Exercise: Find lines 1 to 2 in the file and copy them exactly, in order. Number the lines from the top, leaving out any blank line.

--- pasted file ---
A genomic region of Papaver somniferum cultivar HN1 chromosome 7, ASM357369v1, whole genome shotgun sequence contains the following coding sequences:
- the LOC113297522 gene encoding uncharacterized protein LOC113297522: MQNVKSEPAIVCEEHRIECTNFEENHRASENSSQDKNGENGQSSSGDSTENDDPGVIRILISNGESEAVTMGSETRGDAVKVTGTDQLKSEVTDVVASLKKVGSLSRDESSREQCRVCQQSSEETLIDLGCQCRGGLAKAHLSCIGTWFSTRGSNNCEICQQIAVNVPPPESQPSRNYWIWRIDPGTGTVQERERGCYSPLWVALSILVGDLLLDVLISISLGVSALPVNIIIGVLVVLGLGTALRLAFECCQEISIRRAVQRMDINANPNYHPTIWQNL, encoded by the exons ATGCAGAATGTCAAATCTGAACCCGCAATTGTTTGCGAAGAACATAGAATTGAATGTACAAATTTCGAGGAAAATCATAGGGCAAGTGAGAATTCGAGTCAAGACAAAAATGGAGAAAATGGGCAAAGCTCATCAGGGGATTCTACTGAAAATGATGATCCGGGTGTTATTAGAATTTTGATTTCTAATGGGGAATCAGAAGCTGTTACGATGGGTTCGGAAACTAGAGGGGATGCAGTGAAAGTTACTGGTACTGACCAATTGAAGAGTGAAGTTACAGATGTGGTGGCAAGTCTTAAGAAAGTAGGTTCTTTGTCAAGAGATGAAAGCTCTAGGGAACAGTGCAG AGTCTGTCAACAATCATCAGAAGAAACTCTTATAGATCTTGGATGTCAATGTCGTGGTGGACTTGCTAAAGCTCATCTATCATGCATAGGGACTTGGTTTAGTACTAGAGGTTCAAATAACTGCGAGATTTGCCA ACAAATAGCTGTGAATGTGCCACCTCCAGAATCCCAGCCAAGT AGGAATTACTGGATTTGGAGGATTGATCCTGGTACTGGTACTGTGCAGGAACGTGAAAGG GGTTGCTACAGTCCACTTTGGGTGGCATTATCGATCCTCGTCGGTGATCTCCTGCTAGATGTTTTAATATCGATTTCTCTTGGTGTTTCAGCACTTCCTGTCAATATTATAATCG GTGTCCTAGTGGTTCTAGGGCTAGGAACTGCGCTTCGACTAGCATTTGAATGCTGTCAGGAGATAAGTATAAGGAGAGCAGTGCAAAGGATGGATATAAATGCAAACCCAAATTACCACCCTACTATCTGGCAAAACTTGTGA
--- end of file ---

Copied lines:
A genomic region of Papaver somniferum cultivar HN1 chromosome 7, ASM357369v1, whole genome shotgun sequence contains the following coding sequences:
- the LOC113297522 gene encoding uncharacterized protein LOC113297522: MQNVKSEPAIVCEEHRIECTNFEENHRASENSSQDKNGENGQSSSGDSTENDDPGVIRILISNGESEAVTMGSETRGDAVKVTGTDQLKSEVTDVVASLKKVGSLSRDESSREQCRVCQQSSEETLIDLGCQCRGGLAKAHLSCIGTWFSTRGSNNCEICQQIAVNVPPPESQPSRNYWIWRIDPGTGTVQERERGCYSPLWVALSILVGDLLLDVLISISLGVSALPVNIIIGVLVVLGLGTALRLAFECCQEISIRRAVQRMDINANPNYHPTIWQNL, encoded by the exons ATGCAGAATGTCAAATCTGAACCCGCAATTGTTTGCGAAGAACATAGAATTGAATGTACAAATTTCGAGGAAAATCATAGGGCAAGTGAGAATTCGAGTCAAGACAAAAATGGAGAAAATGGGCAAAGCTCATCAGGGGATTCTACTGAAAATGATGATCCGGGTGTTATTAGAATTTTGATTTCTAATGGGGAATCAGAAGCTGTTACGATGGGTTCGGAAACTAGAGGGGATGCAGTGAAAGTTACTGGTACTGACCAATTGAAGAGTGAAGTTACAGATGTGGTGGCAAGTCTTAAGAAAGTAGGTTCTTTGTCAAGAGATGAAAGCTCTAGGGAACAGTGCAG AGTCTGTCAACAATCATCAGAAGAAACTCTTATAGATCTTGGATGTCAATGTCGTGGTGGACTTGCTAAAGCTCATCTATCATGCATAGGGACTTGGTTTAGTACTAGAGGTTCAAATAACTGCGAGATTTGCCA ACAAATAGCTGTGAATGTGCCACCTCCAGAATCCCAGCCAAGT AGGAATTACTGGATTTGGAGGATTGATCCTGGTACTGGTACTGTGCAGGAACGTGAAAGG GGTTGCTACAGTCCACTTTGGGTGGCATTATCGATCCTCGTCGGTGATCTCCTGCTAGATGTTTTAATATCGATTTCTCTTGGTGTTTCAGCACTTCCTGTCAATATTATAATCG GTGTCCTAGTGGTTCTAGGGCTAGGAACTGCGCTTCGACTAGCATTTGAATGCTGTCAGGAGATAAGTATAAGGAGAGCAGTGCAAAGGATGGATATAAATGCAAACCCAAATTACCACCCTACTATCTGGCAAAACTTGTGA